As residential providers look to adopt consumer directed care, a community care executive says engaging with seniors about what they want and value can be most beneficial.
Last week a key report into an Australian-first program to implement CDC in residential care found it improved resident wellbeing.
The report said that while the government is expected to mandate CDC for aged care facilities in the “very near future” the sector is currently without the necessary implementation strategies, approaches and costings (read that story here).
Louise Forster, head of brand and people with the as-yet unnamed merger of Community First, Care Options and Volunteer Task Force, says that residential facilities would benefit from adopting a mindset in which new approaches are trialled.
The organisation has seen growth in its home care packages after adopting an approach of tailoring packages to client need rather than presenting a blanket list of costed services, said Ms Forster.
“We don’t have this hard and fast structure around pricing. Instead we have flexibility to be able to find out what the customer wants and how important tailoring is to them, say around exact times or specific staff or tasks, which is more expensive to deliver,” she said.
Rather than presenting a menu of options upfront, which can lead to “choice paralysis” for older people and their families, the organisation recruited a former bank manager to work as a “customer service officer” to meet with prospective clients and identify their preferences.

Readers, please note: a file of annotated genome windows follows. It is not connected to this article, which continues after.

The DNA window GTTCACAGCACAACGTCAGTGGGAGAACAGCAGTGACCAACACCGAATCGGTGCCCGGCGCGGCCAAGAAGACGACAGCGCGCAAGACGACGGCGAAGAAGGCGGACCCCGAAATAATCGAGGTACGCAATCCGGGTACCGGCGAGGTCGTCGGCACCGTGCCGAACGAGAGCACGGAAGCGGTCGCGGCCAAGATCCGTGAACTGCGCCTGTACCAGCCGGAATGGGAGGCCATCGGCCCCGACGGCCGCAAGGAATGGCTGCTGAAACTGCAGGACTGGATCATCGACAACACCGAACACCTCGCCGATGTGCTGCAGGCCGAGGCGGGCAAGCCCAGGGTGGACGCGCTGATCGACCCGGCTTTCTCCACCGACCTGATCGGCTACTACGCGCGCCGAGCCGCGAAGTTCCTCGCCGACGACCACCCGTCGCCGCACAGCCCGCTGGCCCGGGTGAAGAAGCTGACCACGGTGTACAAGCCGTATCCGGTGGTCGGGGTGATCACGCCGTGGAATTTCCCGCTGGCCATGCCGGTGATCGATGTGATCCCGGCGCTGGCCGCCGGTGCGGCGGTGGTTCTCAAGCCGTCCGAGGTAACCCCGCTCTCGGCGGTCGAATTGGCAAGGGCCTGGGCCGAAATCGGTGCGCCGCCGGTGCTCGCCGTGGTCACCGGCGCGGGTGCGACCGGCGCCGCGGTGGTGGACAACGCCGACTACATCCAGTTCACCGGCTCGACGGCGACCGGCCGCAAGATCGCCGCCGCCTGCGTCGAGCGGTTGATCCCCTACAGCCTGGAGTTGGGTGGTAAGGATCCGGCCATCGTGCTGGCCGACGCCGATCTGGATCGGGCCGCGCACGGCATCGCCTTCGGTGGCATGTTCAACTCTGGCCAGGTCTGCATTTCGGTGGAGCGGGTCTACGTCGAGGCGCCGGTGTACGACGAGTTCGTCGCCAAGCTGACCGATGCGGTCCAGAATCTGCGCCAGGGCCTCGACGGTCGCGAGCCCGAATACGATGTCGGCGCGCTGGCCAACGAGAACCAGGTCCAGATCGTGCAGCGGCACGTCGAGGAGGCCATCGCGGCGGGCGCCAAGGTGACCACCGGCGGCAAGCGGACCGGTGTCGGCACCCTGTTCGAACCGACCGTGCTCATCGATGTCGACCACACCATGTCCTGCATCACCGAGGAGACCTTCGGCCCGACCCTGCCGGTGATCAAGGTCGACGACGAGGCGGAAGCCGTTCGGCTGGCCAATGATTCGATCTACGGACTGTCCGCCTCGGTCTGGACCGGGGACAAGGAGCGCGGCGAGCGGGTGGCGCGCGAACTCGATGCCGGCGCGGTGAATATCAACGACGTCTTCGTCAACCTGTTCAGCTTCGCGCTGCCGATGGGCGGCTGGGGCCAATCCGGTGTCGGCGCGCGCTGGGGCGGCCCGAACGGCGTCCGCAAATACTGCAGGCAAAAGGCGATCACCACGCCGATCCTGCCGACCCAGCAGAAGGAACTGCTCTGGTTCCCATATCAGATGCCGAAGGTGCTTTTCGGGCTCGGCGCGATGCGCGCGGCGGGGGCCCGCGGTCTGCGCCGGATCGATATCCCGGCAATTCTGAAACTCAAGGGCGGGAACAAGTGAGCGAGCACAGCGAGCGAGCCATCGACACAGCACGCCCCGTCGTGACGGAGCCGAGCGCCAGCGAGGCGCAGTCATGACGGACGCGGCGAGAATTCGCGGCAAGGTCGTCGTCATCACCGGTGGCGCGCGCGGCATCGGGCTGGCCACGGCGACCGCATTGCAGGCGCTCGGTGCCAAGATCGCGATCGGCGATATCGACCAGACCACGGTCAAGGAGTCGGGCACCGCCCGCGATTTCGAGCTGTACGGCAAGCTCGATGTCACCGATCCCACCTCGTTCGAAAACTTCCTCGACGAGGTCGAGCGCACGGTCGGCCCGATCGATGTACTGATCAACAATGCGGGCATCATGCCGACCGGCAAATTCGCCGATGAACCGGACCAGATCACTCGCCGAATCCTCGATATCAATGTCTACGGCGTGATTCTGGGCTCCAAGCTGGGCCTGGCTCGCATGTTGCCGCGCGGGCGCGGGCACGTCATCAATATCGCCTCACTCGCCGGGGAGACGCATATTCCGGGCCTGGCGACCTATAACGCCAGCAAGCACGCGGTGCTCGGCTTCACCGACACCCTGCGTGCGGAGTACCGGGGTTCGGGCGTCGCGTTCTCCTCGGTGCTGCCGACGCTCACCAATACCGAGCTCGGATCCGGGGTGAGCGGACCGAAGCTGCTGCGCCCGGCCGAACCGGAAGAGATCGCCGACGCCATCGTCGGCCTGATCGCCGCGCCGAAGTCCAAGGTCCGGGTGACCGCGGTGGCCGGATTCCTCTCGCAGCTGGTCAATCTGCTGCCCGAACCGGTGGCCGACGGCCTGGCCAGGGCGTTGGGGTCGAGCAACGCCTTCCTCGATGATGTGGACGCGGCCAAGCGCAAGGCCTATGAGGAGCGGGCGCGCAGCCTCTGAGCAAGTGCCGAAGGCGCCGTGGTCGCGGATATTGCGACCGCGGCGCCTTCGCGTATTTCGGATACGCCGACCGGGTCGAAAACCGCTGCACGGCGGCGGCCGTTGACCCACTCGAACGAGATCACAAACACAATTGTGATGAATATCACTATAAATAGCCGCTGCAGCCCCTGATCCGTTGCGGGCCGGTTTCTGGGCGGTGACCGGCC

“She will have the conversation around what they need and what they value, and then she goes back with a proposal around how we can make that work,” said Ms Forster.
Ms Forster, who appears at next week’s Implementing Increased Choice in Aged Care conference, said that residential aged care may find individualised services more onerous given the higher levels of bureaucracy.
But she said that adopting a mindset where new flexible and tailored approaches could be trialled was essential for facilities looking to adopt consumer directed care.
“It may be a satellite approach, where it’s one person or one facility setting something up and evaluating how it works.”
She also encouraged facilities to consider looking outside the sector for new recruits.
“We can learn so much from hospitality, banking and retail, for instance. But you can’t just pluck people from the corporate world, they need to have the right values that will align with your organisation and mission,” she said.
The Increasing Choice in Aged Care Conference, hosted by Criterion and COTA, takes place on 27-28 June in Sydney.
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